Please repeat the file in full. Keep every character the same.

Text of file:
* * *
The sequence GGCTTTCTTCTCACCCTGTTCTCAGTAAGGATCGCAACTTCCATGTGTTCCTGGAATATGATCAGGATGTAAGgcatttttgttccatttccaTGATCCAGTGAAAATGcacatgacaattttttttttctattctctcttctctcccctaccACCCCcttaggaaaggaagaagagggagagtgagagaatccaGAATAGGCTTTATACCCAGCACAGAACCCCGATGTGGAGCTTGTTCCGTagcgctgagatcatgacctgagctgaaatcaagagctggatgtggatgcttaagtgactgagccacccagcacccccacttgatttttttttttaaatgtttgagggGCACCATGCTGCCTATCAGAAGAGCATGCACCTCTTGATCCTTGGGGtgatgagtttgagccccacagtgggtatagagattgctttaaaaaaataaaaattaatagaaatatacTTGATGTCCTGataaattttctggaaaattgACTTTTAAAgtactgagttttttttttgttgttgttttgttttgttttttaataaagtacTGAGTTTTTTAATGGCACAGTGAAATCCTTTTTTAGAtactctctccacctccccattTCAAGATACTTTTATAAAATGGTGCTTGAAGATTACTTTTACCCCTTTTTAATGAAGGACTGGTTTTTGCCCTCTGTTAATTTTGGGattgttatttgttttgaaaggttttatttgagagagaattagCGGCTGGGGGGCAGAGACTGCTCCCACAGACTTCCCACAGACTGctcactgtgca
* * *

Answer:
The sequence GGCTTTCTTCTCACCCTGTTCTCAGTAAGGATCGCAACTTCCATGTGTTCCTGGAATATGATCAGGATGTAAGgcatttttgttccatttccaTGATCCAGTGAAAATGcacatgacaattttttttttctattctctcttctctcccctaccACCCCcttaggaaaggaagaagagggagagtgagagaatccaGAATAGGCTTTATACCCAGCACAGAACCCCGATGTGGAGCTTGTTCCGTagcgctgagatcatgacctgagctgaaatcaagagctggatgtggatgcttaagtgactgagccacccagcacccccacttgatttttttttttaaatgtttgagggGCACCATGCTGCCTATCAGAAGAGCATGCACCTCTTGATCCTTGGGGtgatgagtttgagccccacagtgggtatagagattgctttaaaaaaataaaaattaatagaaatatacTTGATGTCCTGataaattttctggaaaattgACTTTTAAAgtactgagttttttttttgttgttgttttgttttgttttttaataaagtacTGAGTTTTTTAATGGCACAGTGAAATCCTTTTTTAGAtactctctccacctccccattTCAAGATACTTTTATAAAATGGTGCTTGAAGATTACTTTTACCCCTTTTTAATGAAGGACTGGTTTTTGCCCTCTGTTAATTTTGGGattgttatttgttttgaaaggttttatttgagagagaattagCGGCTGGGGGGCAGAGACTGCTCCCACAGACTTCCCACAGACTGctcactgtgca